Well it is surely all of those things, and what makes it so incredibly hard to overcome is that it's all of those things being practiced, not just by those who would be the leaders and rulers, but from those who make up the bulk of the human species. It is the ignorance of what our desires are costing not only other folk in the zero sum reality of competition for survival, but ourselves when we refuse to compromise our desire to dominate. These things perpetuate the ignorance as to what is truly the most desirable direction of our species' continued evolution on Earth, even as they drive that evolution on.
Thus I believe we've got to remember to teach out kids the importance of Democracy and Critical Thinking, since they're always going to have a need for both. We always have. Why would the future be any different in that regard? Even as one who focuses on the facts showing how we've made phenomenal political progress over the centuries, I readily acknowledge the obvious fact that we've still enormous hurdles to leap in our ongoing evolution.
In The Democratic Republic of Congo on Sunday, they had an election. It was feared there would be widespread violence at the polls; that people would be denied their opportunity to cast their vote. This turned out pretty good relative to those fears. What comes of those elections is yet to be seen. What motivated the voters and those campaigning through relentless heat and across vast distances - both geographi and cultural - is a story handled quite well by der Spiegle's Uwe Buse.
This was from the July 26th Edition, just prior to the elections on Sunday. I slacked and didn't post it then, but have realized it doesn't really matter to most of the readers here who gets elected from that poll. What's important is the story told about what people want. This is a short excerpt from Part 2 of the story. I think that it illustrates the most fundamental of the problems that remain with us, not only in parts of the world which are somewhat more developed than central Africa, like the Middle East, but right here in the heart of the Industrialized world.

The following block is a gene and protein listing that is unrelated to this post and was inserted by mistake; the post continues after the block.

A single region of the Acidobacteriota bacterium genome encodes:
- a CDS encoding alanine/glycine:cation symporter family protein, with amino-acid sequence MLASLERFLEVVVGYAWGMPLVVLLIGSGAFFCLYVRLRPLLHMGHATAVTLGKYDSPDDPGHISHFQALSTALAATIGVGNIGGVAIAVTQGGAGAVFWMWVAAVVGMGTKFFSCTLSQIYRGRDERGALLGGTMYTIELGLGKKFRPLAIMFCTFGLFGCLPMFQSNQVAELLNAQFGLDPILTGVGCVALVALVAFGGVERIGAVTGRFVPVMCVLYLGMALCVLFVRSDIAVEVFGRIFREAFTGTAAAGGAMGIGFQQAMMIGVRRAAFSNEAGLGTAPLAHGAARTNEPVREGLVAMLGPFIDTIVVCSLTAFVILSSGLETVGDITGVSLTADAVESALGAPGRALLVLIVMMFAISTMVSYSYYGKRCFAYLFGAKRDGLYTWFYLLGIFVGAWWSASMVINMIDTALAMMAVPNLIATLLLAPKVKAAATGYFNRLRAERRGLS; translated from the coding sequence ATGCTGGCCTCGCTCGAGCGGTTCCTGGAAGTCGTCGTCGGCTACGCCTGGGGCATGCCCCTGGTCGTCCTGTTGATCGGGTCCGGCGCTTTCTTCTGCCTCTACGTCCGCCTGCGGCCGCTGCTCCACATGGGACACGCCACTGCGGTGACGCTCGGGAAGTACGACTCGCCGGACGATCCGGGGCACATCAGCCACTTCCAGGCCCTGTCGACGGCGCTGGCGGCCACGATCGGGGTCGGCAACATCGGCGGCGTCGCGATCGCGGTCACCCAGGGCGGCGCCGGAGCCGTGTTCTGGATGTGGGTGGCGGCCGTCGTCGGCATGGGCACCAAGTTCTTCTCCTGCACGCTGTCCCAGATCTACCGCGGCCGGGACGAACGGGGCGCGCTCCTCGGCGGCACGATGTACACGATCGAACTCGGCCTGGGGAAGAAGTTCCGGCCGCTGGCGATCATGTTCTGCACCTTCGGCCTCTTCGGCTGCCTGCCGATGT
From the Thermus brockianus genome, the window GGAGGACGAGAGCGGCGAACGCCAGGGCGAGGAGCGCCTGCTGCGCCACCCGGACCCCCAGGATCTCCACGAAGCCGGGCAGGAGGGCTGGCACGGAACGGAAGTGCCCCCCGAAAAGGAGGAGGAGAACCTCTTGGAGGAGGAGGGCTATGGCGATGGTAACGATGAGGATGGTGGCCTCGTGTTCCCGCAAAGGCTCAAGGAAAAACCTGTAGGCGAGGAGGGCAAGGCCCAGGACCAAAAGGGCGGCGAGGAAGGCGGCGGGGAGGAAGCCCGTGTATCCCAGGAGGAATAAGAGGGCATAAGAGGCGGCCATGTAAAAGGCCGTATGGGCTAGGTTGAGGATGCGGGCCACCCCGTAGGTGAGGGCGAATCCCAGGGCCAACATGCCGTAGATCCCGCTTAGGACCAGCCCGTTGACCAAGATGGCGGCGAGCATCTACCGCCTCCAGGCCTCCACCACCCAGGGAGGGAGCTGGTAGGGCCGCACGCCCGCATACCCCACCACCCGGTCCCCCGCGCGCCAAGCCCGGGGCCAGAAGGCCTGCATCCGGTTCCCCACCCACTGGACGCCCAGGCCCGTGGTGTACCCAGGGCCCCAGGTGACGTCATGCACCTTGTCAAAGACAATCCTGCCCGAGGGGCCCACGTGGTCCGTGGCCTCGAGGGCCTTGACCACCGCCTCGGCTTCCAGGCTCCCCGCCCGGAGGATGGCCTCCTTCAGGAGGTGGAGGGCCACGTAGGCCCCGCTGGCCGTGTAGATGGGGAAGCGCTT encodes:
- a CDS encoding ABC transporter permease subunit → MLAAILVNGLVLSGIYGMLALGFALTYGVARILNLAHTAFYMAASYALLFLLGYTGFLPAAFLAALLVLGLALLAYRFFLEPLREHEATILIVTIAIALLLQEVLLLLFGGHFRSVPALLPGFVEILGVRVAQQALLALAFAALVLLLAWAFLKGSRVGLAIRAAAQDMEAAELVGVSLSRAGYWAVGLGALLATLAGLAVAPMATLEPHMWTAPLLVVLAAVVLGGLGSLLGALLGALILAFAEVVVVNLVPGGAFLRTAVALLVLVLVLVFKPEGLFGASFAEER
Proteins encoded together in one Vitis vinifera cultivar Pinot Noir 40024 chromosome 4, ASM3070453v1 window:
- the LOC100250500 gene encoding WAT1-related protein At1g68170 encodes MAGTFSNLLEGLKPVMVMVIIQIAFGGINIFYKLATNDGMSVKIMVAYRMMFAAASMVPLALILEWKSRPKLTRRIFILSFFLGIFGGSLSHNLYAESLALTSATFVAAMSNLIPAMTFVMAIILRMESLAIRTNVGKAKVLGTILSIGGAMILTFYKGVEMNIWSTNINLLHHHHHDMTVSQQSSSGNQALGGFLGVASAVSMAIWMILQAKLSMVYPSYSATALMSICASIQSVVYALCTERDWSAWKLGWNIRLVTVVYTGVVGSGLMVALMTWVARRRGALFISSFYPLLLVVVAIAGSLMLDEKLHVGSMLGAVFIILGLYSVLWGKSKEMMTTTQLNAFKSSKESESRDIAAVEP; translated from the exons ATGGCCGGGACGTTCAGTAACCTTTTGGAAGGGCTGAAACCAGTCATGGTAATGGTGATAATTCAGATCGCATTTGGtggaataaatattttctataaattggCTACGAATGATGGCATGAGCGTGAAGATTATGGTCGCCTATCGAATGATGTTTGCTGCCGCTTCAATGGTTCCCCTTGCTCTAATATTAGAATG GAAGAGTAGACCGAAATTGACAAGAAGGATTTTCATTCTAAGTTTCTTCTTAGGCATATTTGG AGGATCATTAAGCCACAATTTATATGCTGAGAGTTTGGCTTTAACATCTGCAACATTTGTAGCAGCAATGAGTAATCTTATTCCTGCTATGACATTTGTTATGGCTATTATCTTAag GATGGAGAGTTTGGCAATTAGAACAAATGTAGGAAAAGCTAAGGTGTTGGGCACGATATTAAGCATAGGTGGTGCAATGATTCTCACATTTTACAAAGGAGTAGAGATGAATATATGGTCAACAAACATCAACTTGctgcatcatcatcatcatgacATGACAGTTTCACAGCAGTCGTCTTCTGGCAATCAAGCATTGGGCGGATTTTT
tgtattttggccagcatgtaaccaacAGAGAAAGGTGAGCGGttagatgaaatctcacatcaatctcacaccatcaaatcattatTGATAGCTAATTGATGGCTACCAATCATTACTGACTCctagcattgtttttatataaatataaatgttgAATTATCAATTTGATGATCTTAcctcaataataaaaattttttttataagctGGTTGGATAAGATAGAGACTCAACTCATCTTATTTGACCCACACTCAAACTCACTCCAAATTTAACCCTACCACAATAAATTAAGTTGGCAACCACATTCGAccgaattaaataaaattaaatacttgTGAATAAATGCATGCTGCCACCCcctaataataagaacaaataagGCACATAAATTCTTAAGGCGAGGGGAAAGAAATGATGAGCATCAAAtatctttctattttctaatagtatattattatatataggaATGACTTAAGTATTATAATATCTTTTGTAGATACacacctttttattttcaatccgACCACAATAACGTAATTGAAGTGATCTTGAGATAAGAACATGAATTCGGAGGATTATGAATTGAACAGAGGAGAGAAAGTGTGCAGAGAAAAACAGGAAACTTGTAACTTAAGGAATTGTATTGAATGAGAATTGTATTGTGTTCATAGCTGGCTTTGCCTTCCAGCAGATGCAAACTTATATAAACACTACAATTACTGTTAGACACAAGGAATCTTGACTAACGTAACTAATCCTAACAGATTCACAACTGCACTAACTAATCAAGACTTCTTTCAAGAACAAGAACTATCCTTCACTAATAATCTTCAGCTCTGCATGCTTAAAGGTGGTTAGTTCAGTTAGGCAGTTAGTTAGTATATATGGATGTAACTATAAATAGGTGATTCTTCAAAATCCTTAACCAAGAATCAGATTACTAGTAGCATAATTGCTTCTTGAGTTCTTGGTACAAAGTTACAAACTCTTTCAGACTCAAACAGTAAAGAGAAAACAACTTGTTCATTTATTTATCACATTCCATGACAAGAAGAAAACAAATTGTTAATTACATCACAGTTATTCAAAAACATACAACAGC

His audience stares at him incredulously. To these people, the whole thing sounds like a cheap excuse.
He ends his speech with an appeal: "Vote for me, Kalala Ilunga Matthiesen!" The applause is polite at best.
One of the people in the audience is Ngoy Muso, an old man with wrinkled skin. Muso is a delegate from Mukuni, a village two days away by bicycle. The village sent him here to size up Ilunga Matthiesen.
Muso is about 60. He remembers the days of Belgian colonial rule and then suffering through three decades of dictatorship under Mobutu, who treated the national treasury and his subjects' lives as his personal property. He survived the civil war, with its 3 million dead, and he has little regard for big politics, national politics or international politics. Politics has never brought him or his country anything but chaos and misery. He believes that safety, though not necessarily peace, is best found in small groups -- family, clan or tribe.
Tribalism is a proven concept in Muso's world. His father and his ancestors lived according to its rules. Democracy, on the other hand, is a strange and dubious European import for Muso. He has little use for it.
Muso, like many here in Malemba Nkulu, lives eons away from European -- and Ilunga Matthiesen's -- ideas. Concepts like equal rights, constant discourse, contradiction, disobedience and the unquenchable search for compromise are foreign to Muso. The ideals of the Enlightenment have no meaning in his hierarchical world. In this world, the young obey the old, the women obey the men and the poor obey the rich. No one is loyal to an idea or a nation. Loyalty is reserved for the family, the clan and the tribe.
These are the rules by which he lives. And as strange as it sounds, it's because of these rules that he plans to vote for Ilunga Matthiesen. The candidate is a member of the right tribe and the other candidates are not, and for Muso, that's all that counts.